President Obama’s State of the Union address touched on a number of issues last Tuesday. But the one sticking out for most companies is his proposal to increase the minimum wage.
There’s heated debate on both sides, but the question is: How would it affect you?
In his speech, the president proposed raising the national minimum wage standard from $7.25 an hour to $9 an hour, while also automatically adjusting the rate for inflation.
Some polls show a majority in the country support the increase and most of the left agrees with the President that this step would give a fair shake to low-income families who may struggle below the poverty line. But the discussion has been raging on and there are a number of factors at work.
Effects on hiring and retaining workers
Some businesses in the past, like Costco, have supported the idea of a minimum wage increase saying that it would boost employee retention and make workers more productive. Equipped with studies that support these claims, the White House is quick to point to companies like Costco that agree with that line of thinking.
There’s a 2006 report from the Fiscal Policy Institute (PDF) which found that minimum wage increases have benefited small businesses through:
- higher productivity
- improved worker retention, and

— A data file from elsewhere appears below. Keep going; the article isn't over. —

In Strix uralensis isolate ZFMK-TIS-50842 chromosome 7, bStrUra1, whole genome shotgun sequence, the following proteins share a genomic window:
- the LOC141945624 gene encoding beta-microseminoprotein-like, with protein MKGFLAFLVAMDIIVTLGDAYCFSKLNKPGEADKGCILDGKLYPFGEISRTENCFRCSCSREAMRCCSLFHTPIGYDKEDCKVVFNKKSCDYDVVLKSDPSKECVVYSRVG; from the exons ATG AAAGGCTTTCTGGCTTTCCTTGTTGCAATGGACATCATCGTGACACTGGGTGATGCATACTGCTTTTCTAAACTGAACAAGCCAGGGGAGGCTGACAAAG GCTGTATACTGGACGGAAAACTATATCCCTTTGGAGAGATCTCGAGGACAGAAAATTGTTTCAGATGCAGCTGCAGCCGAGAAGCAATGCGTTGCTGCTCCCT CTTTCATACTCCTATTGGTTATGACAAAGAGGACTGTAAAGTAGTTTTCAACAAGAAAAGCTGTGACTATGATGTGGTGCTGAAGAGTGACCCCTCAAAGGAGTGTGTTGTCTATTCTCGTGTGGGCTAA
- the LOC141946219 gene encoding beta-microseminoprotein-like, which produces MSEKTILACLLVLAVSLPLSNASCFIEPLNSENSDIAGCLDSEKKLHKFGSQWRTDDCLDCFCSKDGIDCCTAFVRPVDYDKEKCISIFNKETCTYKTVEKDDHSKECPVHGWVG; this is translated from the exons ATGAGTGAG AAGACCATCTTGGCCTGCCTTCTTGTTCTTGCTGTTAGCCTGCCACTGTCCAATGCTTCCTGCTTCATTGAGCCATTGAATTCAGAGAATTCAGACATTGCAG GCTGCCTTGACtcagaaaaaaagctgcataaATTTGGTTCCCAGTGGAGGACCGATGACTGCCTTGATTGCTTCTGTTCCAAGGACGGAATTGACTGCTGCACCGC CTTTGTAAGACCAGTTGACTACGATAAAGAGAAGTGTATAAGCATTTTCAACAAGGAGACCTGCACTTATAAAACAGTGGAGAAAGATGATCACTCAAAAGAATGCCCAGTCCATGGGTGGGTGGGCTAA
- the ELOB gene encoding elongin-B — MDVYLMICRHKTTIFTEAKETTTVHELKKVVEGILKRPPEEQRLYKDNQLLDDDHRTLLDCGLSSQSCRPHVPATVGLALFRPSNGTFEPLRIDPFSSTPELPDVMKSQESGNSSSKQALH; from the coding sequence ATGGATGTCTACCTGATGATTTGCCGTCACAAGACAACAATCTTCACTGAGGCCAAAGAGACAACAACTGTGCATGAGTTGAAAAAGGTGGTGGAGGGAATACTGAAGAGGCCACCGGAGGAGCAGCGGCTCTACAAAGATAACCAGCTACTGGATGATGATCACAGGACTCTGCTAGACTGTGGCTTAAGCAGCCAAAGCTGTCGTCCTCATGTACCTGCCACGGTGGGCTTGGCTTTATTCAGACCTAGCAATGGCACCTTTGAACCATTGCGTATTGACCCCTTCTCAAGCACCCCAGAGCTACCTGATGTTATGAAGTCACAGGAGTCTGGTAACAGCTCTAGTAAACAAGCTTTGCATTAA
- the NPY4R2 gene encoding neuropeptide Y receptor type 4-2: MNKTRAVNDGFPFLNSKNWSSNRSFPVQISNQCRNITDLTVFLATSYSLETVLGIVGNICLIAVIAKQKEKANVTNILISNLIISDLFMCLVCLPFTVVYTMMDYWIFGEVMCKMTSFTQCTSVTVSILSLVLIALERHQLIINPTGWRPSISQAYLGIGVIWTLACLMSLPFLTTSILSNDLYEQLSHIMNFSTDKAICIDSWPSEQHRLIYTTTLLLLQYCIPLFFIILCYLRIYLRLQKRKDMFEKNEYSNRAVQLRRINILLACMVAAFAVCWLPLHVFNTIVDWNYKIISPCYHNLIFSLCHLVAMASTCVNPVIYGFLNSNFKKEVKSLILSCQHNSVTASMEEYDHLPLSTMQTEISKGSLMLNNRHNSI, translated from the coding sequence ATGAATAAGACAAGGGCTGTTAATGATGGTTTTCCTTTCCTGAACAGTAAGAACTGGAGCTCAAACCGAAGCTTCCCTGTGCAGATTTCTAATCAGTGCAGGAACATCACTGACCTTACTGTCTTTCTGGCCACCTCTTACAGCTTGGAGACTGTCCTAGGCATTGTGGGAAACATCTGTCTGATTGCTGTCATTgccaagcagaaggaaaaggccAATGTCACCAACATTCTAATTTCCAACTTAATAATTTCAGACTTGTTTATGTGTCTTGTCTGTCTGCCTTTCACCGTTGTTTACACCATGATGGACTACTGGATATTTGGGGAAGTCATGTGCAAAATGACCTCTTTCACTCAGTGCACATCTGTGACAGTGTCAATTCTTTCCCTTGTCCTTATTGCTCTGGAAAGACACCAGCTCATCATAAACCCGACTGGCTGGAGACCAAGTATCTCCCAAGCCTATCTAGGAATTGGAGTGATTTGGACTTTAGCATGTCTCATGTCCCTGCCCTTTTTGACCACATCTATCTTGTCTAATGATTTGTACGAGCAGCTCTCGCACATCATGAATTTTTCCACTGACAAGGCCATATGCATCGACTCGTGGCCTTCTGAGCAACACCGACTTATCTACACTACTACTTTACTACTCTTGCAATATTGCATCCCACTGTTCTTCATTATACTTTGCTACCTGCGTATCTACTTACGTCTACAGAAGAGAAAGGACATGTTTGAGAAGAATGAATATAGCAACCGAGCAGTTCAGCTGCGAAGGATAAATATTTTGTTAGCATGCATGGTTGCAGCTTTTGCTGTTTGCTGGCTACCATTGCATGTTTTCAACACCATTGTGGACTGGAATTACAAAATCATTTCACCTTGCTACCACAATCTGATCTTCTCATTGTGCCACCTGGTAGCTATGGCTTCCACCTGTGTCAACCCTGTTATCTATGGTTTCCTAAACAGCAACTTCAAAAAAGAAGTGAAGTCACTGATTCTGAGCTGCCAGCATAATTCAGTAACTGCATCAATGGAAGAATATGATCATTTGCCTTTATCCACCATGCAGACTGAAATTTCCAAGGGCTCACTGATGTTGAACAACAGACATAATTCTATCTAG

- savings in recruitment and training.
But the opposite can be true. For example, if a business still needs low-wage workers, then the increased cost of hiring a low-wage worker hurts the bottom-line. Then cuts are necessary in other areas, like benefits and perks that help retain employees in the first place.
Training is always a tough area for employers, too. There may be a shift toward hiring more experienced older employees instead of spending time and resources for on-the-job training. Who gets the shaft? Younger, inexperienced people.
Will it make a difference in the end?
David Rosenbaum, columnist for CFO.com, argues that raising the minimum wage is more symbolic than anything else. He shows the difference between $7.25 and $9 won’t change a low-income employee’s attitude toward their work. And even with the increase, the annual salary will still be below $19,090, the U.S. Department of Health and Human Services Poverty Guidelines for a family of three.
With changes to healthcare looming, businesses small and large are already feeling the pressure. Raising the minimum cost for help is only going to make businesses spend more. There’s no bill in making the rounds in Congress yet, but this is an issue we’ll be keeping an eye on.
What’s your take on Obama’s proposed minimum wage increase? Let us know in the comments.